- The Washington Times - Friday, September 19, 2003

It could take more than a week to restore electricity to all 1.5 million customers in the metropolitan area who lost power during Hurricane Isabel, local utility officials said yesterday.

“Unfortunately, with a storm of this magnitude, it’s very difficult to estimate,” said William Sim, president of Potomac Electric Power Co. “It’s far and away the worst storm we’ve had in our service area, and it could be a week or more until all power is restored.”

Since early yesterday, utility companies have dispatched scores of linemen and tree cutters to assess damage to power lines, transformers and substations and to begin restoring electricity to customers. Many crews are working 12-hour shifts to clear fallen trees and run new power lines.

Utilities yesterday provided hundreds of thousands of pounds of dry ice to customers without power to use to keep their perishable foods cold. Thousands of residents lined up to receive 10-pound blocks of dry ice at distribution centers at RFK Stadium in the District, Landover Mall in Prince George’s County and Westfield Shoppingtown in Montgomery County.

Power crews usually start the restoration process by assisting in life-threatening situations, such as downed live wires and re-establishing electric power at hospitals.

They then focus on police stations, fire departments and other service agencies, as well as areas where they can restore power to a large number of customers at one time by repairing substations and major feeder lines.

Crews then concentrate on smaller groups of customers and neighborhoods, and finally focus on individual homes and businesses.

About 531,000 of Pepco’s 720,000 customers in the District and Montgomery and Prince George’s counties were left without power after the storm passed west of the metropolitan area early yesterday. Of the affected Pepco customers, 136,000 live in the District, 228,000 in Montgomery County and 167,000 in Prince George’s County.

“The numbers, I believe, are going to go up — and I believe significantly,” Mr. Sim said, adding that more crews could be drafted from as far away as Canada and New England if officials believe the restoration effort is moving too slowly.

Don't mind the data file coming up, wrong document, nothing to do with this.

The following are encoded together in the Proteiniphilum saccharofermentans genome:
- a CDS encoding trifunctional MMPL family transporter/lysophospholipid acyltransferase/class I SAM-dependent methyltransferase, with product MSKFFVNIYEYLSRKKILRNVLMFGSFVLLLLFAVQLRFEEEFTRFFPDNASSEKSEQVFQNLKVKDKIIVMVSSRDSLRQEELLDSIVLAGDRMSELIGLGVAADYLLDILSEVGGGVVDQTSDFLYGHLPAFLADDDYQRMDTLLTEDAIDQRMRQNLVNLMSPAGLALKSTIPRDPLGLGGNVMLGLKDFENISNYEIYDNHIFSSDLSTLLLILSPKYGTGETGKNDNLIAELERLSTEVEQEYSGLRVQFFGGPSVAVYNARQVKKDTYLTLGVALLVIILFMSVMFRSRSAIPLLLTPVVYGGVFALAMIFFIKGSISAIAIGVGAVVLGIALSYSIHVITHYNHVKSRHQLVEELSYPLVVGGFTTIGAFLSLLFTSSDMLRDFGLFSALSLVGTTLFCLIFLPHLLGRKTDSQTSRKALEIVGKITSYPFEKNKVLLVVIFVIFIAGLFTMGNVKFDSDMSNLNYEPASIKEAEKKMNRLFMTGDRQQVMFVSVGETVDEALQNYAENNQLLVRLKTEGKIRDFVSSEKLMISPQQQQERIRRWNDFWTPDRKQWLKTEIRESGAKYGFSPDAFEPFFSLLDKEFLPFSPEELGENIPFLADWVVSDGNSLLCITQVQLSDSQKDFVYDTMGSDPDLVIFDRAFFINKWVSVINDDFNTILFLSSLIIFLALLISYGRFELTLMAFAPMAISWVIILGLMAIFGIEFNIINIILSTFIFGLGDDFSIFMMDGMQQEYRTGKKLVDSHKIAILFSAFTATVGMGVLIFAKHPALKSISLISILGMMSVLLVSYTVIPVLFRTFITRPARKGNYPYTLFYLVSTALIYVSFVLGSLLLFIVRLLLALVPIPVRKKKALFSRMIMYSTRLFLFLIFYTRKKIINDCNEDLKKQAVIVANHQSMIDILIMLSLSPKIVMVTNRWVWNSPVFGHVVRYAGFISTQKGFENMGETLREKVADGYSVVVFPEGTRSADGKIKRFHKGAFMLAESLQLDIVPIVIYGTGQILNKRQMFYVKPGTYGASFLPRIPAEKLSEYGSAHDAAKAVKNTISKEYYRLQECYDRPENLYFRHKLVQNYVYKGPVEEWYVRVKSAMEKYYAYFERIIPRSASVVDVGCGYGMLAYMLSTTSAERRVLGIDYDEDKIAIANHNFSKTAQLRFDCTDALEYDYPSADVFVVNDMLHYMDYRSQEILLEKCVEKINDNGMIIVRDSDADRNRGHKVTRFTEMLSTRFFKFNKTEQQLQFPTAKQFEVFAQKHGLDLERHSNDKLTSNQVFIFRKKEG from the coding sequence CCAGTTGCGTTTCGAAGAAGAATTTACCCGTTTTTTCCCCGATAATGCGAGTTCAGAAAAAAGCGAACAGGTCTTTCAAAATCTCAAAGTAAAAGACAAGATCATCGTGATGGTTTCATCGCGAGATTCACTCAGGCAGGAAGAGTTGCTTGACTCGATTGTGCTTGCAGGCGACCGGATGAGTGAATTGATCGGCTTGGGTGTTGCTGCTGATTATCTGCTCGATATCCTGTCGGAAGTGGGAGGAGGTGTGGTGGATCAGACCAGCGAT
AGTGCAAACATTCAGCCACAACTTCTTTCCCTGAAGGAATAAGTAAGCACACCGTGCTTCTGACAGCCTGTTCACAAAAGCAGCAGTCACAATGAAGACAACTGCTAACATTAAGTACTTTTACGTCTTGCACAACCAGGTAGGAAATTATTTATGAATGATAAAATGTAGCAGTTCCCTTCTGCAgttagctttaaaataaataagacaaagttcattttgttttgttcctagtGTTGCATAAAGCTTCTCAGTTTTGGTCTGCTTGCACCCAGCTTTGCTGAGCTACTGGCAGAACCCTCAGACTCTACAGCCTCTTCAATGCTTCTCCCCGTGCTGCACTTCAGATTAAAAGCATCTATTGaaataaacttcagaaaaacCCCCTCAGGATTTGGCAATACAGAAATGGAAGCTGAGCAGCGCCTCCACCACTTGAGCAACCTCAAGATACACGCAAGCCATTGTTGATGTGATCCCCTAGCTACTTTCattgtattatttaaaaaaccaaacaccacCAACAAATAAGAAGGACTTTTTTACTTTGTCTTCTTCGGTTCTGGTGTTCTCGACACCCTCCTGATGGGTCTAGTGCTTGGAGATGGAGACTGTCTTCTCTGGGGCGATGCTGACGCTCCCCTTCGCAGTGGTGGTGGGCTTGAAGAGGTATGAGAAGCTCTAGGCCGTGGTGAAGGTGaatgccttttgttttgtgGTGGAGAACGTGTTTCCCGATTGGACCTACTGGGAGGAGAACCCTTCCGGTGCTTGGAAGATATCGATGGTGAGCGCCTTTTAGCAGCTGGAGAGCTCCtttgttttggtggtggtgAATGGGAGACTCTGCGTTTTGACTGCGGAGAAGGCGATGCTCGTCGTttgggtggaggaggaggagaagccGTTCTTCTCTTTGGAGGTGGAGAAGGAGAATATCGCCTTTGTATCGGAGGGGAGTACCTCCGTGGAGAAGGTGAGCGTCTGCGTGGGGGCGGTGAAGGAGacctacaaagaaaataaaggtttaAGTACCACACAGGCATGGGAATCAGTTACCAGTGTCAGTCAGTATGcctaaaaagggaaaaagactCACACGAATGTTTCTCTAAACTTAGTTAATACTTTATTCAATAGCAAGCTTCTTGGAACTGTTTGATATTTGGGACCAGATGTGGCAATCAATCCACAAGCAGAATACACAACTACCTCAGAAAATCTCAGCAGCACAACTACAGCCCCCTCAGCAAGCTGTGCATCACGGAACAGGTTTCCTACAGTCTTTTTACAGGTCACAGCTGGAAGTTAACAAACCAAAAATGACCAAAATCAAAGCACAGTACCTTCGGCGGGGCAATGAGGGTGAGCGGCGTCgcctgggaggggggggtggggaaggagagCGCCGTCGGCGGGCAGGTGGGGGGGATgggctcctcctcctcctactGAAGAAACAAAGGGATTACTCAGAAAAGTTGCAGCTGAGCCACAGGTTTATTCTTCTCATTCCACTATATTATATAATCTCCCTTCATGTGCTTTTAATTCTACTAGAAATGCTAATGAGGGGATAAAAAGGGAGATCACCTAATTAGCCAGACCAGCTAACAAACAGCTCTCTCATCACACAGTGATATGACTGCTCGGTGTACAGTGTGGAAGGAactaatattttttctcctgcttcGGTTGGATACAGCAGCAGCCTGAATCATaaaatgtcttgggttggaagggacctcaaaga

Dominion Virginia Power, which serves 2 million customers in the state and in North Carolina., reported about 390,000 homes and buildings without power in Northern Virginia yesterday afternoon.

Statewide, more than 4 million Virginians were left without electricity in Isabel’s wake — most of them in the Tidewater and Richmond areas. Utility officials said it may take at least two weeks to restore power to all of their Virginia customers. About 150,000 customers in southeast Virginia had their electricity restored yesterday.

BGE, which provides electricity for more than 1 million customers in central Maryland and Baltimore, reported it had about 650,000 customers without power early yesterday — including 27,000 in Prince George’s County and 3,000 in Montgomery County.

At noon yesterday, Pepco began distributing 850,000 pounds of dry ice. The cars of customers waiting for dry ice encircled RFK Stadium. Some complained the distribution was not well organized. “They have no order,” said Northeast resident Lavinia Nolan, 30, who arrived at the stadium at 8:30 a.m. “The police keep giving conflicting statements.”

She said police told her to move her car when she was in front of the line, only to allow other cars to line up and pick up their ice by driving through the parking lot.

Pepco officials were earlier criticized by irate customers and government officials over its inability to restore power quickly to thousands of people after last month’s storms. Some areas went without power for as many as six days.

Pepco said last night that it will not give out more dry ice today. If more becomes available, it will announce distribution points and a schedule. A dry-ice company in Baltimore did not have electricity for nine hours yesterday, delaying its production and distribution of the product to local utilities.

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